This week’s gender data gap of the week is both good news and bad news. The bad news is, as we have been saying for some time now, masks are not adequately designed for female faces. The good news is, at least one NHS trust has decided as a result to start collecting sex-disaggregated data on mask fit. Hurrah!
That trust is Brighton and Sussex University Hospitals NHS Trust, who, when I FOId them on mask fit failure rates for men versus women back in May, told me they did not collect sex-disaggregated data on mask fit failure rates. They have since published a paper
on the subject, in which they found that women are indeed more likely to fail mask fit tests. They also point to data showing that “young female staff have been reported to have double the COVID-19 related mortality rate compared to age matched females in the general population,”
Since the trust does not collect sex-disaggregated data, they inferred sex from names, which, as they themselves acknowledge, is not an ideal way to determine sex since it “may introduce information bias, in particular for transgender healthcare staff.”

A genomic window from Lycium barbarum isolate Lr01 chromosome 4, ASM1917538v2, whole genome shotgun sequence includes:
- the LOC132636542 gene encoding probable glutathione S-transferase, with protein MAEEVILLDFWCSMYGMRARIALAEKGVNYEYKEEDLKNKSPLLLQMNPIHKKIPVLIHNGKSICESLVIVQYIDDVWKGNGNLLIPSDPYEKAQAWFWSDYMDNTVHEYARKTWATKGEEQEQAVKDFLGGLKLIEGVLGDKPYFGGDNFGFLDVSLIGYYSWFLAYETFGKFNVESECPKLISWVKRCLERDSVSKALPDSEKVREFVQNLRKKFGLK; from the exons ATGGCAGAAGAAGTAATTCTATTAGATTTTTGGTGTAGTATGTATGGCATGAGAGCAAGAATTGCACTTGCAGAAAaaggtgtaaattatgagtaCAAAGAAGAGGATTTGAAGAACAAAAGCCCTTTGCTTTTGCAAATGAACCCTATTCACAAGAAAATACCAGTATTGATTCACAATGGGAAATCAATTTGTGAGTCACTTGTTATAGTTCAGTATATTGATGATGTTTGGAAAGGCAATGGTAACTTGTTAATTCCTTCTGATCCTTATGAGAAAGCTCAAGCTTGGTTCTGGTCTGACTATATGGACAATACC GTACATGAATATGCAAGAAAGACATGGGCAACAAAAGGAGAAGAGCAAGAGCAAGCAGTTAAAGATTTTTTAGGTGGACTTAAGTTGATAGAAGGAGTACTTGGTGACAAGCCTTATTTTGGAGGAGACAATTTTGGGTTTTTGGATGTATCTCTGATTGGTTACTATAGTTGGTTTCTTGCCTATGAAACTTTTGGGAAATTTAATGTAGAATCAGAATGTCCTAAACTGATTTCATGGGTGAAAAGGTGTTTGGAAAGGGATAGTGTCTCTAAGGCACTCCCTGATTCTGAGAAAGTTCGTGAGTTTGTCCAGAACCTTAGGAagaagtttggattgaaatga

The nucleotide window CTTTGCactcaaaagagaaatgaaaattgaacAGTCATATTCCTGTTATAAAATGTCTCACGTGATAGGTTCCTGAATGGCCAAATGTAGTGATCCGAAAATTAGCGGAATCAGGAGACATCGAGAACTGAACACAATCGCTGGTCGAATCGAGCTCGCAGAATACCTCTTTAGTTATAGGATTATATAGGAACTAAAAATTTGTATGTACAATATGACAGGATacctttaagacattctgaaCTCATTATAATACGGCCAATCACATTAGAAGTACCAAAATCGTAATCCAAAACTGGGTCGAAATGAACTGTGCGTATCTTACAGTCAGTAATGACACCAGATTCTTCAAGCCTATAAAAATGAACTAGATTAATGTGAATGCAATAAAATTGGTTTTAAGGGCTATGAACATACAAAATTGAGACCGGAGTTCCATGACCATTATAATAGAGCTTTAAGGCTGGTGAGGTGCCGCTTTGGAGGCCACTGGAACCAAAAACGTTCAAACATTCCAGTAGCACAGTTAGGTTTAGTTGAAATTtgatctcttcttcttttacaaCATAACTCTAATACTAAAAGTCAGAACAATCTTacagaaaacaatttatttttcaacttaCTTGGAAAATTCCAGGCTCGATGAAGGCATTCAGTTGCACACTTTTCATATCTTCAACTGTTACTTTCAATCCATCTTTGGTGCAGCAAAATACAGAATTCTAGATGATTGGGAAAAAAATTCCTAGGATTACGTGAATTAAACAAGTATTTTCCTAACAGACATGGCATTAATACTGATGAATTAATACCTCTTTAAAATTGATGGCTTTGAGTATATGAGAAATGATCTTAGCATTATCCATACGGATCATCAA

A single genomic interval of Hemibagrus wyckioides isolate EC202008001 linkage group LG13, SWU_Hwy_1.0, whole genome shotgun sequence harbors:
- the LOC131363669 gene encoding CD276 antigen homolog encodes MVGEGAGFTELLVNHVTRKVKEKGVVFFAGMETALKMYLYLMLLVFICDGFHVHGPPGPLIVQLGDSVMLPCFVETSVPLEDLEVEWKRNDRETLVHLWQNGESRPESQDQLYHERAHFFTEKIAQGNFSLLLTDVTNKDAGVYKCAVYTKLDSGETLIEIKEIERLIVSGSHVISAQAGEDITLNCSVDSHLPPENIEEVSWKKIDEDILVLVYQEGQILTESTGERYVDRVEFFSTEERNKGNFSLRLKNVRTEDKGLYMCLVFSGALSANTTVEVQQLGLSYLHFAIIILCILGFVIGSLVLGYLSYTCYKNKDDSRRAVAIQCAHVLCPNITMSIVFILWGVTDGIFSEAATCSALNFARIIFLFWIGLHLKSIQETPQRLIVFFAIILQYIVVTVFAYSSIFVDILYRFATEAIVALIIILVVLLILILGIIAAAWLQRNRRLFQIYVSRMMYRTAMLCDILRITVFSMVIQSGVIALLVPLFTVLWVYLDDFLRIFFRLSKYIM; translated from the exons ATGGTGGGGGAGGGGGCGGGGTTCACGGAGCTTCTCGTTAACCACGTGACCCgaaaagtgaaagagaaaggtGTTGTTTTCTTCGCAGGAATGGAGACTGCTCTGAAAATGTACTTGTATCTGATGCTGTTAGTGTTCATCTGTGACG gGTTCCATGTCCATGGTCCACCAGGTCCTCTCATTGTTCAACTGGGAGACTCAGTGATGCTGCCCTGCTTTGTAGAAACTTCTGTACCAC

As a result, they have now improved their data collection and the Trust “now routinely records gender, sex assigned at birth (if different from gender), and ethnicity data for all respirator fit tests so that we may better study the impact of these demographics on respirator fit.”
I am 100% taking this as a win. My only remaining criticism is that they don’t record reasons for fit test failure – anecdotally, and from a couple of FOI responses, it seems that facial hair is the main reason men fail fit tests. While this is not ideal, it is not entirely the same as failing because of face shape in that one is fixable by having a quick shave, while changing your face shape is not possible without surgery. (to be clear I am very much not advocating face surgery for female medics so they can pass their mask fit tests)
Anyway, in conclusion: hurrah for sex-disaggregated data and hurrah for Brighton and Sussex University Hospitals NHS Trust!